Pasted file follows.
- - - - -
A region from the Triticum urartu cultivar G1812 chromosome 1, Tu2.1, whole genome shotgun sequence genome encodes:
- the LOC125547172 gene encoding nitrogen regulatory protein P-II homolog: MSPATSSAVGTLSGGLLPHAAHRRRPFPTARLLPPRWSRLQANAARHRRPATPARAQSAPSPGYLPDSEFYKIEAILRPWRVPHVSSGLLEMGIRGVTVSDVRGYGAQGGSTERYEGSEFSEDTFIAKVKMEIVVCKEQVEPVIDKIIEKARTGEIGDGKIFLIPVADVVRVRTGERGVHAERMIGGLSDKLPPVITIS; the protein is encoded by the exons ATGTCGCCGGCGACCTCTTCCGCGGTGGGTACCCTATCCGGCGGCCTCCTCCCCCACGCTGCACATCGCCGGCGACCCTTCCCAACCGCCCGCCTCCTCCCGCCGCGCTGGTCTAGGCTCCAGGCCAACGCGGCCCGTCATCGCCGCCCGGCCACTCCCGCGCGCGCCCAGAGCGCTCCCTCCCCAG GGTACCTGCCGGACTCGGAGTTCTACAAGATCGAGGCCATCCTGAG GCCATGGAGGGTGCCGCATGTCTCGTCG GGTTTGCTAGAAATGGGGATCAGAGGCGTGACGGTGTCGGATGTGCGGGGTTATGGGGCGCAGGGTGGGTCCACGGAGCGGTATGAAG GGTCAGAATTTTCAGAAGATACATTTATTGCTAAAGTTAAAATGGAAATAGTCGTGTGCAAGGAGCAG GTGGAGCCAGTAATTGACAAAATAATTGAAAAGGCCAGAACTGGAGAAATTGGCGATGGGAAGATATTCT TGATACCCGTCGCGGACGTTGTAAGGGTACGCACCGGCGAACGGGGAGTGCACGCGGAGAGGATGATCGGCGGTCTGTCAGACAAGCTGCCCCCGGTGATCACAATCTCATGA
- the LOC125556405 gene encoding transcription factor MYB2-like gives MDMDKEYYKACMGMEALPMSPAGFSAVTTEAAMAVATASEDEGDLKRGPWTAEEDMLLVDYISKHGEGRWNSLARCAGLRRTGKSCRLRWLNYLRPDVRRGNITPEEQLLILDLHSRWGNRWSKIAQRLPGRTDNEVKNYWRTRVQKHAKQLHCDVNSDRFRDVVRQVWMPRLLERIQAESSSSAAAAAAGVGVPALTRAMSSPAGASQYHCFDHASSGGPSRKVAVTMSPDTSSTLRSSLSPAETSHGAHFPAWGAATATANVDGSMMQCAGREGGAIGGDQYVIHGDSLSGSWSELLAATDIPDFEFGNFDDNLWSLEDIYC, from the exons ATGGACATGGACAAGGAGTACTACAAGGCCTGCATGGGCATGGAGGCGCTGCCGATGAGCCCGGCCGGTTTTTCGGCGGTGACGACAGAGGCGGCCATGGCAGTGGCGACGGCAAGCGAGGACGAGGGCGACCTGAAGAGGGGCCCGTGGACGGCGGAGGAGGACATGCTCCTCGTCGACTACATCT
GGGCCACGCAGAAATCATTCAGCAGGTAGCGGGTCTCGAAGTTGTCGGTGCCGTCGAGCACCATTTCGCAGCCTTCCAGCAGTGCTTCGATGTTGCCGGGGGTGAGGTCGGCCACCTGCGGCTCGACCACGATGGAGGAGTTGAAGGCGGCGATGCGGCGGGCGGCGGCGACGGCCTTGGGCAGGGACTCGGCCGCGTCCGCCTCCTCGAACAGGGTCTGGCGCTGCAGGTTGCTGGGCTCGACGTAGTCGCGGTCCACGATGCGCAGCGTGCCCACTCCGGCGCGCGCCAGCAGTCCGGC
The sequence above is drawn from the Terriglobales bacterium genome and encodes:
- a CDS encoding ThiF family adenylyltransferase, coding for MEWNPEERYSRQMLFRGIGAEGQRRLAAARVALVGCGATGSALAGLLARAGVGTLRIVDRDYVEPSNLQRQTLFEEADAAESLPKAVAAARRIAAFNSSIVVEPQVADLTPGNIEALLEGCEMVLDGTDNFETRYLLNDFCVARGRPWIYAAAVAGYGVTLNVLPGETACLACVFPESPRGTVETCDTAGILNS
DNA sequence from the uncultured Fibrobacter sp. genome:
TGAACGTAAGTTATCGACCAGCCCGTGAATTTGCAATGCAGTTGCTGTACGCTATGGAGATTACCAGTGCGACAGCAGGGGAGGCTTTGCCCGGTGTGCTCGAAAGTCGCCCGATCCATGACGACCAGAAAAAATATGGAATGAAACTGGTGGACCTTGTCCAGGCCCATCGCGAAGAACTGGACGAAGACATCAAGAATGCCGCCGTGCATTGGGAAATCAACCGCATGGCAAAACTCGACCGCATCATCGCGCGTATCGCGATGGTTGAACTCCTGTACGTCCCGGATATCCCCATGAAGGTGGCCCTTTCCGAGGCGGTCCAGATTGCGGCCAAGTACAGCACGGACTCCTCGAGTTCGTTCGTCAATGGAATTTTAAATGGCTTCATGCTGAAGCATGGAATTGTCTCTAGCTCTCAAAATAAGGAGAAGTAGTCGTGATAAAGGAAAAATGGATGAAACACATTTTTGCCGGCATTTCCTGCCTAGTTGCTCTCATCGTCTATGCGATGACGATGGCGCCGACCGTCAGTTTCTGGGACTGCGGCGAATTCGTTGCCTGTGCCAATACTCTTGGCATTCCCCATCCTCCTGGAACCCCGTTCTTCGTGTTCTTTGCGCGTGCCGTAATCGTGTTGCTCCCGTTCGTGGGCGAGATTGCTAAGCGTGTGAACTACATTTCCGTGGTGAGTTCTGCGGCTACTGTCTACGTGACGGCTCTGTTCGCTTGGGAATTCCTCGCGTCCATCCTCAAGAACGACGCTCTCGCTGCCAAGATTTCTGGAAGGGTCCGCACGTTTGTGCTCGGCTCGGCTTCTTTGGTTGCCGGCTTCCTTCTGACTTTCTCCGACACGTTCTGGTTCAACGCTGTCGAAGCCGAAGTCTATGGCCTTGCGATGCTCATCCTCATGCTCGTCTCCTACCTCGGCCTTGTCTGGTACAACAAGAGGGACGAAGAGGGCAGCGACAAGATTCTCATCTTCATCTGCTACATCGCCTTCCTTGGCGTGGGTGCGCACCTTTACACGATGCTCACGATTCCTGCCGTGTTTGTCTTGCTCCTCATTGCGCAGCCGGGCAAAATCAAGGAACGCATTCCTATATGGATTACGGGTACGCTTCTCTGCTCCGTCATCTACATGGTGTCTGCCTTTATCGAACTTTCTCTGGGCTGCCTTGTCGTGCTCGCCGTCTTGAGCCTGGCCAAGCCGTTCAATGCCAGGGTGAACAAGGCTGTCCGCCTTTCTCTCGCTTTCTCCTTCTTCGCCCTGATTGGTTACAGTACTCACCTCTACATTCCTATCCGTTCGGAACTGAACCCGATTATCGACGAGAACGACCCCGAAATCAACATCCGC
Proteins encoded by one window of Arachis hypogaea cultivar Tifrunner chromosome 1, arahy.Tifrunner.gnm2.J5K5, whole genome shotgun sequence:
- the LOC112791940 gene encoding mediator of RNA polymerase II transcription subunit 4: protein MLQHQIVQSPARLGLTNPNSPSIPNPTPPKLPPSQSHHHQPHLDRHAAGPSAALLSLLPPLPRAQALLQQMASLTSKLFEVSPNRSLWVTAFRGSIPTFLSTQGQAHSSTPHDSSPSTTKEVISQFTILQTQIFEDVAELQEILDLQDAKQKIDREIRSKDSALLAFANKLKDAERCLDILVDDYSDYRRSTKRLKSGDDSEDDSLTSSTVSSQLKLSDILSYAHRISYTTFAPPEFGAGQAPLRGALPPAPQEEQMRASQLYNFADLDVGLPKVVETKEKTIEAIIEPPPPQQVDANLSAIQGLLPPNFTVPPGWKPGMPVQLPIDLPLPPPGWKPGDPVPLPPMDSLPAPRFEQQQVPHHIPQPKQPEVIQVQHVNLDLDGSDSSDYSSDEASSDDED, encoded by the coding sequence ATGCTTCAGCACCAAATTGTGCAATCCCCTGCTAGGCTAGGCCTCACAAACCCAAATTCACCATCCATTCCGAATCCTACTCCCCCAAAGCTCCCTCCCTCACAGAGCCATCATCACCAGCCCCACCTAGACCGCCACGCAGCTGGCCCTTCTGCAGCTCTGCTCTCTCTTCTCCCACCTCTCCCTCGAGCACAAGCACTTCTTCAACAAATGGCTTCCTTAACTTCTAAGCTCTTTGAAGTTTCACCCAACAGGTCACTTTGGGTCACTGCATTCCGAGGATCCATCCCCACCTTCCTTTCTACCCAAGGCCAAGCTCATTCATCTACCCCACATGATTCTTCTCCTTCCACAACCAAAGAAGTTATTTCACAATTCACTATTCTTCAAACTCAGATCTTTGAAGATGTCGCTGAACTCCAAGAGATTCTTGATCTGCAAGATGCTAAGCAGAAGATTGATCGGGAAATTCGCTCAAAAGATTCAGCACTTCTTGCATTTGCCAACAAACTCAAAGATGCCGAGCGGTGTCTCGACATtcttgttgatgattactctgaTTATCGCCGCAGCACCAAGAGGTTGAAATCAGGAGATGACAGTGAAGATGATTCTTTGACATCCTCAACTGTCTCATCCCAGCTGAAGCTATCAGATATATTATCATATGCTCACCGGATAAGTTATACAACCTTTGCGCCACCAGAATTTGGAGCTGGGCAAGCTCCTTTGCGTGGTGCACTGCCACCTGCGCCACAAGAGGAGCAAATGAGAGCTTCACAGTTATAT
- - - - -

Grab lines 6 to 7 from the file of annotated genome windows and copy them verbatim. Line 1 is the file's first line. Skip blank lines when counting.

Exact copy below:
- a CDS encoding ThiF family adenylyltransferase, coding for MEWNPEERYSRQMLFRGIGAEGQRRLAAARVALVGCGATGSALAGLLARAGVGTLRIVDRDYVEPSNLQRQTLFEEADAAESLPKAVAAARRIAAFNSSIVVEPQVADLTPGNIEALLEGCEMVLDGTDNFETRYLLNDFCVARGRPWIYAAAVAGYGVTLNVLPGETACLACVFPESPRGTVETCDTAGILNS
DNA sequence from the uncultured Fibrobacter sp. genome: